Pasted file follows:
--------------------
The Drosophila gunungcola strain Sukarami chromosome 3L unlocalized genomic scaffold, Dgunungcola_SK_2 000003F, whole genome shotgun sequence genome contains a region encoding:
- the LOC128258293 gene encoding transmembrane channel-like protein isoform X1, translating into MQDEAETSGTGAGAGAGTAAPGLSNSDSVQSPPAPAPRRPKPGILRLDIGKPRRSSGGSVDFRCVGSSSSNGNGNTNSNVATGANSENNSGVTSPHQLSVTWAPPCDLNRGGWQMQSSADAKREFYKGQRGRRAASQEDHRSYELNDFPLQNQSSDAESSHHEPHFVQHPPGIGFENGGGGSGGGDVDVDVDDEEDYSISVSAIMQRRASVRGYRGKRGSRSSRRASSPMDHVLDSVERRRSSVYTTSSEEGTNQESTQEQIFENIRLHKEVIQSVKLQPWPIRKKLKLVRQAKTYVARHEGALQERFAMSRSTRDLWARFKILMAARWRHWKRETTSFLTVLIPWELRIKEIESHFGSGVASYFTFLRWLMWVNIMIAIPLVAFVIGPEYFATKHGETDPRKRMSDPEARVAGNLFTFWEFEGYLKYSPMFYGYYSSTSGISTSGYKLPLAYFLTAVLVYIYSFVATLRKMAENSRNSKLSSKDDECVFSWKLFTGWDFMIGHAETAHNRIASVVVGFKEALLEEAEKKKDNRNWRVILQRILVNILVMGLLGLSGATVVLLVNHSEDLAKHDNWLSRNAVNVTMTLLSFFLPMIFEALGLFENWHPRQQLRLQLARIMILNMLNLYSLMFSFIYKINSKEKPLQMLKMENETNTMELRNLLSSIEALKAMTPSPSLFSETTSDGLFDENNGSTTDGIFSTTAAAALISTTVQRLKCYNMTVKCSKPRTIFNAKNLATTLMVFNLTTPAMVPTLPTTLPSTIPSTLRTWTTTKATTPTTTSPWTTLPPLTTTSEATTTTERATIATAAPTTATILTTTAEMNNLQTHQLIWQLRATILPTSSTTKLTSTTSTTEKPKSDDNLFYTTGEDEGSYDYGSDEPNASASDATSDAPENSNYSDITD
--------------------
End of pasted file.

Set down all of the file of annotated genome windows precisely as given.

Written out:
The Drosophila gunungcola strain Sukarami chromosome 3L unlocalized genomic scaffold, Dgunungcola_SK_2 000003F, whole genome shotgun sequence genome contains a region encoding:
- the LOC128258293 gene encoding transmembrane channel-like protein isoform X1, translating into MQDEAETSGTGAGAGAGTAAPGLSNSDSVQSPPAPAPRRPKPGILRLDIGKPRRSSGGSVDFRCVGSSSSNGNGNTNSNVATGANSENNSGVTSPHQLSVTWAPPCDLNRGGWQMQSSADAKREFYKGQRGRRAASQEDHRSYELNDFPLQNQSSDAESSHHEPHFVQHPPGIGFENGGGGSGGGDVDVDVDDEEDYSISVSAIMQRRASVRGYRGKRGSRSSRRASSPMDHVLDSVERRRSSVYTTSSEEGTNQESTQEQIFENIRLHKEVIQSVKLQPWPIRKKLKLVRQAKTYVARHEGALQERFAMSRSTRDLWARFKILMAARWRHWKRETTSFLTVLIPWELRIKEIESHFGSGVASYFTFLRWLMWVNIMIAIPLVAFVIGPEYFATKHGETDPRKRMSDPEARVAGNLFTFWEFEGYLKYSPMFYGYYSSTSGISTSGYKLPLAYFLTAVLVYIYSFVATLRKMAENSRNSKLSSKDDECVFSWKLFTGWDFMIGHAETAHNRIASVVVGFKEALLEEAEKKKDNRNWRVILQRILVNILVMGLLGLSGATVVLLVNHSEDLAKHDNWLSRNAVNVTMTLLSFFLPMIFEALGLFENWHPRQQLRLQLARIMILNMLNLYSLMFSFIYKINSKEKPLQMLKMENETNTMELRNLLSSIEALKAMTPSPSLFSETTSDGLFDENNGSTTDGIFSTTAAAALISTTVQRLKCYNMTVKCSKPRTIFNAKNLATTLMVFNLTTPAMVPTLPTTLPSTIPSTLRTWTTTKATTPTTTSPWTTLPPLTTTSEATTTTERATIATAAPTTATILTTTAEMNNLQTHQLIWQLRATILPTSSTTKLTSTTSTTEKPKSDDNLFYTTGEDEGSYDYGSDEPNASASDATSDAPENSNYSDITD